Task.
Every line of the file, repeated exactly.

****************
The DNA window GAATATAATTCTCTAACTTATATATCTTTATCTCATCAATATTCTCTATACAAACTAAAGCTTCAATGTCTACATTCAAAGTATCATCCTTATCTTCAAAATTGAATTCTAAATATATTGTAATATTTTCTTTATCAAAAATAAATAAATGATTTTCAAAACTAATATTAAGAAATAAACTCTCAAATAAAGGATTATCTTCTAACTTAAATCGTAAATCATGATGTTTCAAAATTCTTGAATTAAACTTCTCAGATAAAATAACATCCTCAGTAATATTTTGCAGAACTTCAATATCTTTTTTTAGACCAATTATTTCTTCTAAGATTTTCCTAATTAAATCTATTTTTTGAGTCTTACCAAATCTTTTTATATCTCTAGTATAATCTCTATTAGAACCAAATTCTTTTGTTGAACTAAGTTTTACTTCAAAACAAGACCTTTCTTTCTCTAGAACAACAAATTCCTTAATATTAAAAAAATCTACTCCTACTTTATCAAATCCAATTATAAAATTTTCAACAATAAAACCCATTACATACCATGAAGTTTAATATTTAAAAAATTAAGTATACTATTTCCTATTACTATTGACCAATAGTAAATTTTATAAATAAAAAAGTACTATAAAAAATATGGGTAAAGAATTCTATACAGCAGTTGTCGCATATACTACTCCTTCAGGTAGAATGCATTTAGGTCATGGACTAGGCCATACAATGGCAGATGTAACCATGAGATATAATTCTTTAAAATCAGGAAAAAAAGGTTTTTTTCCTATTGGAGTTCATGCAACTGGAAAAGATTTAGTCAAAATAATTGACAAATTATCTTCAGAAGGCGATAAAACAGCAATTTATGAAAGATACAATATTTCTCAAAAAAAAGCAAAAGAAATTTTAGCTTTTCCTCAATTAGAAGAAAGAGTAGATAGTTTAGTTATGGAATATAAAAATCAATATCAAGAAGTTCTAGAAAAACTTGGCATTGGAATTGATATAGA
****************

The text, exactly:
The DNA window GAATATAATTCTCTAACTTATATATCTTTATCTCATCAATATTCTCTATACAAACTAAAGCTTCAATGTCTACATTCAAAGTATCATCCTTATCTTCAAAATTGAATTCTAAATATATTGTAATATTTTCTTTATCAAAAATAAATAAATGATTTTCAAAACTAATATTAAGAAATAAACTCTCAAATAAAGGATTATCTTCTAACTTAAATCGTAAATCATGATGTTTCAAAATTCTTGAATTAAACTTCTCAGATAAAATAACATCCTCAGTAATATTTTGCAGAACTTCAATATCTTTTTTTAGACCAATTATTTCTTCTAAGATTTTCCTAATTAAATCTATTTTTTGAGTCTTACCAAATCTTTTTATATCTCTAGTATAATCTCTATTAGAACCAAATTCTTTTGTTGAACTAAGTTTTACTTCAAAACAAGACCTTTCTTTCTCTAGAACAACAAATTCCTTAATATTAAAAAAATCTACTCCTACTTTATCAAATCCAATTATAAAATTTTCAACAATAAAACCCATTACATACCATGAAGTTTAATATTTAAAAAATTAAGTATACTATTTCCTATTACTATTGACCAATAGTAAATTTTATAAATAAAAAAGTACTATAAAAAATATGGGTAAAGAATTCTATACAGCAGTTGTCGCATATACTACTCCTTCAGGTAGAATGCATTTAGGTCATGGACTAGGCCATACAATGGCAGATGTAACCATGAGATATAATTCTTTAAAATCAGGAAAAAAAGGTTTTTTTCCTATTGGAGTTCATGCAACTGGAAAAGATTTAGTCAAAATAATTGACAAATTATCTTCAGAAGGCGATAAAACAGCAATTTATGAAAGATACAATATTTCTCAAAAAAAAGCAAAAGAAATTTTAGCTTTTCCTCAATTAGAAGAAAGAGTAGATAGTTTAGTTATGGAATATAAAAATCAATATCAAGAAGTTCTAGAAAAACTTGGCATTGGAATTGATATAGA